“There are different factors to keep in mind but generally with tax returns, contributing to an RRSP especially for families can bring many benefits beyond the savings from the tax deduction,” Lemay says. “Having a lower net income means other credits included in the tax return will be higher, for example you’ll get more on child benefits or from the medical expense credit.”
Lemay also fields many questions from clients about TSFA contribution limits. Though it’s common knowledge everyone gets their new limit for the year in January, it’s less well known that you can also contribute the amount of withdrawals you did the year before.
“Even if you withdrew $1M from the TFSA in 2022, you’ll be able to contribute that $1M again in 2023, taking into account you never overcontributed in the past,” he says. “There’s no limit to that.”
Dividends or wages?
When determining if it’s more advantageous for business owner clients to pay themselves a wage or via dividends, again there are many individual factors to consider. Dividends provide a tax credit, and usually — though again, there are potential exceptions — the person pays less personal taxes than if they’re paid wages. However, some people might have other tax credits that lower their taxes and in the end what they pay would be similar.
Another consideration is if the client’s business is incorporated. If so, the corporation is also paying taxes and those taxes differ depending on if it pays out dividends or wages. Wages are tax deductible but dividends are not, so if the corporation is paying wages they’ll typically have a lower taxable income — but again, this isn’t true across the board, Lemay notes, as the corporation could have a tax credit and pay less taxes that year, for example.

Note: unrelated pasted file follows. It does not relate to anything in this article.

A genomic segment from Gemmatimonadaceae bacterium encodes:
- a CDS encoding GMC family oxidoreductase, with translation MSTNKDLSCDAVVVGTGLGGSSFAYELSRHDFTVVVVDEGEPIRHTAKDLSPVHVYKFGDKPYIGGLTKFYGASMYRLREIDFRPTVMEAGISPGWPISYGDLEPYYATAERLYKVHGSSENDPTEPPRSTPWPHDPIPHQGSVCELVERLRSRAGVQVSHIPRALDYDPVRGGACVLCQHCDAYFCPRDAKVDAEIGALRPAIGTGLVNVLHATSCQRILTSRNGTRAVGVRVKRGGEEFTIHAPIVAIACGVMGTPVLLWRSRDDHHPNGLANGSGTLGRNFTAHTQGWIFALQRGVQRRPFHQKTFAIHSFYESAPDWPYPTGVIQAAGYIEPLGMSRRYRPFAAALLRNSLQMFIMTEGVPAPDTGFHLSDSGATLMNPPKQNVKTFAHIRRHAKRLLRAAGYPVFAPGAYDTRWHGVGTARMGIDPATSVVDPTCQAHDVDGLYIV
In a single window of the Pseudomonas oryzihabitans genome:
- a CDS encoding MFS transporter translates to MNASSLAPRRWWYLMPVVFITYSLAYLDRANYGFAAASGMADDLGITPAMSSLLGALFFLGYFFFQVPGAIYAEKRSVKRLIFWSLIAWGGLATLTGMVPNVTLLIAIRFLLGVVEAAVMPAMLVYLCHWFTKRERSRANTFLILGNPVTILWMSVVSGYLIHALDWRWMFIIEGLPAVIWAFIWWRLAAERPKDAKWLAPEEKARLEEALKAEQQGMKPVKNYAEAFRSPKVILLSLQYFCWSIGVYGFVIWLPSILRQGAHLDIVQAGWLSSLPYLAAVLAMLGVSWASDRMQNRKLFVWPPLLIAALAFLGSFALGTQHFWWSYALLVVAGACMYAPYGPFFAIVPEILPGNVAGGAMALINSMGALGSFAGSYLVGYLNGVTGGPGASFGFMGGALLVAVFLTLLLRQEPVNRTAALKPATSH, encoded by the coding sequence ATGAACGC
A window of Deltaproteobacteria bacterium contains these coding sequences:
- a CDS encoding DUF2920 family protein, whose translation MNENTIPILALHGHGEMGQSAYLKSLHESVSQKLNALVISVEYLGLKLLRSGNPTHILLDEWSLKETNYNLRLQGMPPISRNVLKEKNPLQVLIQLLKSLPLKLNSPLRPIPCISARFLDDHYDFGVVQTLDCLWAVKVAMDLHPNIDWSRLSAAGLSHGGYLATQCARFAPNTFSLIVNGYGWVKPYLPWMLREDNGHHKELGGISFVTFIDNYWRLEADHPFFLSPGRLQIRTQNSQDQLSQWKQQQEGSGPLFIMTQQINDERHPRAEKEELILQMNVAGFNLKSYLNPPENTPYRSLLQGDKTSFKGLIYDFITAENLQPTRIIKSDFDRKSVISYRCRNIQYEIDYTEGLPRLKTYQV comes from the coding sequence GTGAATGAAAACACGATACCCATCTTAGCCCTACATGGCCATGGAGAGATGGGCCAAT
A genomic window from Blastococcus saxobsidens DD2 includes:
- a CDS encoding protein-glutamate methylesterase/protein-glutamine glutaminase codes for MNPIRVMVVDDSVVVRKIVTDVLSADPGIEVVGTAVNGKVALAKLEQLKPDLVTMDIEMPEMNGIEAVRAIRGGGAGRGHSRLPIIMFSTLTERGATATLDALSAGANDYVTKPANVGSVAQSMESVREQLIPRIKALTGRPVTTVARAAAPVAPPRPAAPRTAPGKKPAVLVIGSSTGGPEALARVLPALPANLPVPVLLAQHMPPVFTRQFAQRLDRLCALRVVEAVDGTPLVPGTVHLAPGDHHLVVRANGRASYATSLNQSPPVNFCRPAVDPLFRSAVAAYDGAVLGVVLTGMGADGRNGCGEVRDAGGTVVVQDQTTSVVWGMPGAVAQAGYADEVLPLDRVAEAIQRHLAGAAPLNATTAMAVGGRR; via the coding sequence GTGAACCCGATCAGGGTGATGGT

The final factor is the personal tax return of the individual. There are some credits — such as child care expenses — that are calculated on earned income, and wages are considered earned income while dividends are not.
“If your sole income is dividends from a corporation, you will not be able to deduct those expenses on your tax return. You need wages from your corporation to absorb the deduction, and you want to benefit from it: it reduces your taxable income so you save taxes on the whole amount. Sometimes the answer is a mix of both: the corporation can pay some dividends and the rest in wages.”
This year there are also some “interesting tax changes” for individuals in business that are worth mentioning, two of which apply whether the person is incorporated or self employed. The limits for the deduction on vehicle expenses were increased this year — a very welcome change, Lemay says, as it’s the first increase it’s seen in many years — and immediate expensing for capital property purchased over the year was also introduced on a temporary basis. For the latter, business owners can deduct 100% of the cost instead of decreasing that cost over many years as was the case before. Though this change will definitely bring tax savings, once again it’s pertinent to keep in mind the exceptions: for example, buildings are not part of the measure, but it applies to equipment such as phones, computers, or cars bought for the company.
Sourcing tax saving opportunities is a fact-specific venture: you’ve got to be aware of any changes or new credits and dig into the details to really understand your client’s specific situation and determine where the greatest benefits are for them, Lemay says, summing up that “as is often the case with taxes, there is no universal response.”